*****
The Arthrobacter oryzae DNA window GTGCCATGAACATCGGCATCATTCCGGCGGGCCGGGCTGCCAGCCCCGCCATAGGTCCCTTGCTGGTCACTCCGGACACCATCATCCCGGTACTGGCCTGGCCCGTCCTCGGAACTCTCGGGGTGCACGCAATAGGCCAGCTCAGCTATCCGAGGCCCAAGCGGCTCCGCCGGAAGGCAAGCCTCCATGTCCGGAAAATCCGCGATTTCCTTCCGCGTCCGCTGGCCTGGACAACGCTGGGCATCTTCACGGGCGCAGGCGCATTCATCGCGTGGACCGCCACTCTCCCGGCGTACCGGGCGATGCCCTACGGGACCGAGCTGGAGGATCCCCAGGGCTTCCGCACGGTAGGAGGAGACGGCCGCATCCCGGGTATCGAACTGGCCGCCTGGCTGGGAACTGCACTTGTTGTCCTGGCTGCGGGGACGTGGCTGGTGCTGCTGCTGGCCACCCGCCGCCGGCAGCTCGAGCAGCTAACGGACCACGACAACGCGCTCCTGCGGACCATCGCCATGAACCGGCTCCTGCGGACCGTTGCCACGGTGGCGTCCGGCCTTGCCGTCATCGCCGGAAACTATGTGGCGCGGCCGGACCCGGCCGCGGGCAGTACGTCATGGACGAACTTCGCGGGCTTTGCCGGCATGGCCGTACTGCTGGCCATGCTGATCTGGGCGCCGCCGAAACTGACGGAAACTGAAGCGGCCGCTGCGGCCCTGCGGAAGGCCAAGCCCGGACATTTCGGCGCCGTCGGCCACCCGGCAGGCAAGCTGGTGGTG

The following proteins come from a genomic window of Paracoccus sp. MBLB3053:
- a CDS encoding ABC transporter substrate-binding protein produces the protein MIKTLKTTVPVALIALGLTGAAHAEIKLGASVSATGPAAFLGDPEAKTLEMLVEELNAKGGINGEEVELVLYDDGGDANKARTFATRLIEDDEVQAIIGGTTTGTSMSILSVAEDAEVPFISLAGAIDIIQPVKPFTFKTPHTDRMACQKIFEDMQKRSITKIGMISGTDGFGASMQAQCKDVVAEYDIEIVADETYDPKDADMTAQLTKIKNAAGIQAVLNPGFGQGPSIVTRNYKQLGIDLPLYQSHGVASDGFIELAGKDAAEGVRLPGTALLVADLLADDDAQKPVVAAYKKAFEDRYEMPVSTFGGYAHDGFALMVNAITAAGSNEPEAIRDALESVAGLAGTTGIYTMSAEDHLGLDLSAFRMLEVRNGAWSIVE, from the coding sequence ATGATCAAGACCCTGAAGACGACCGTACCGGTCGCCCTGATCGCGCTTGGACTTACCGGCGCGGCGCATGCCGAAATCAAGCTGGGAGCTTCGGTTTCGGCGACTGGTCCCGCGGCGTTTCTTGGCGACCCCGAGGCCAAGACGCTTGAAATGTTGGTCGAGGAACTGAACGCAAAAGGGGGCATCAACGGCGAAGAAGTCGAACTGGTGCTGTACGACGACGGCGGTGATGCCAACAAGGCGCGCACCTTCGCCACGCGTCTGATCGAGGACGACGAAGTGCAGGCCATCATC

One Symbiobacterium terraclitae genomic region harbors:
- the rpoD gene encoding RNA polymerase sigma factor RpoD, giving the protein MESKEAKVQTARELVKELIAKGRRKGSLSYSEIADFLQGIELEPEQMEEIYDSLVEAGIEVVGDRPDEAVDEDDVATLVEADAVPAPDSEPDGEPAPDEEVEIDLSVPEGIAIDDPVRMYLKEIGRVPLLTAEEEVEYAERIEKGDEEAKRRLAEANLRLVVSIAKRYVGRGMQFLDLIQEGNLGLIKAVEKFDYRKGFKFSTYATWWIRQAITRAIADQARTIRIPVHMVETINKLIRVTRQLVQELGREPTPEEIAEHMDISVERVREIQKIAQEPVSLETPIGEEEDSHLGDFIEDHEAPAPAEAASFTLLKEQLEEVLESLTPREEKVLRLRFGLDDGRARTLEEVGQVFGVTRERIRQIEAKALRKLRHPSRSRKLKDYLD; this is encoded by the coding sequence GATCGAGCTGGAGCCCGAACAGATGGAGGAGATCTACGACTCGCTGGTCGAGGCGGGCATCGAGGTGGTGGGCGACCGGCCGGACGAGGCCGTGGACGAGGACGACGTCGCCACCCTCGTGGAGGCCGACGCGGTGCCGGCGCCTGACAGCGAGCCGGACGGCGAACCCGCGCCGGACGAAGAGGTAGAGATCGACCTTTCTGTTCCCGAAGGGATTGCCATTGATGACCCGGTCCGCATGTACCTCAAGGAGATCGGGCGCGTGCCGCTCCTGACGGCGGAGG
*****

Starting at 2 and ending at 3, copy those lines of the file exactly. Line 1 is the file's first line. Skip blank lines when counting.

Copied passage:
The following proteins come from a genomic window of Paracoccus sp. MBLB3053:
- a CDS encoding ABC transporter substrate-binding protein produces the protein MIKTLKTTVPVALIALGLTGAAHAEIKLGASVSATGPAAFLGDPEAKTLEMLVEELNAKGGINGEEVELVLYDDGGDANKARTFATRLIEDDEVQAIIGGTTTGTSMSILSVAEDAEVPFISLAGAIDIIQPVKPFTFKTPHTDRMACQKIFEDMQKRSITKIGMISGTDGFGASMQAQCKDVVAEYDIEIVADETYDPKDADMTAQLTKIKNAAGIQAVLNPGFGQGPSIVTRNYKQLGIDLPLYQSHGVASDGFIELAGKDAAEGVRLPGTALLVADLLADDDAQKPVVAAYKKAFEDRYEMPVSTFGGYAHDGFALMVNAITAAGSNEPEAIRDALESVAGLAGTTGIYTMSAEDHLGLDLSAFRMLEVRNGAWSIVE, from the coding sequence ATGATCAAGACCCTGAAGACGACCGTACCGGTCGCCCTGATCGCGCTTGGACTTACCGGCGCGGCGCATGCCGAAATCAAGCTGGGAGCTTCGGTTTCGGCGACTGGTCCCGCGGCGTTTCTTGGCGACCCCGAGGCCAAGACGCTTGAAATGTTGGTCGAGGAACTGAACGCAAAAGGGGGCATCAACGGCGAAGAAGTCGAACTGGTGCTGTACGACGACGGCGGTGATGCCAACAAGGCGCGCACCTTCGCCACGCGTCTGATCGAGGACGACGAAGTGCAGGCCATCATC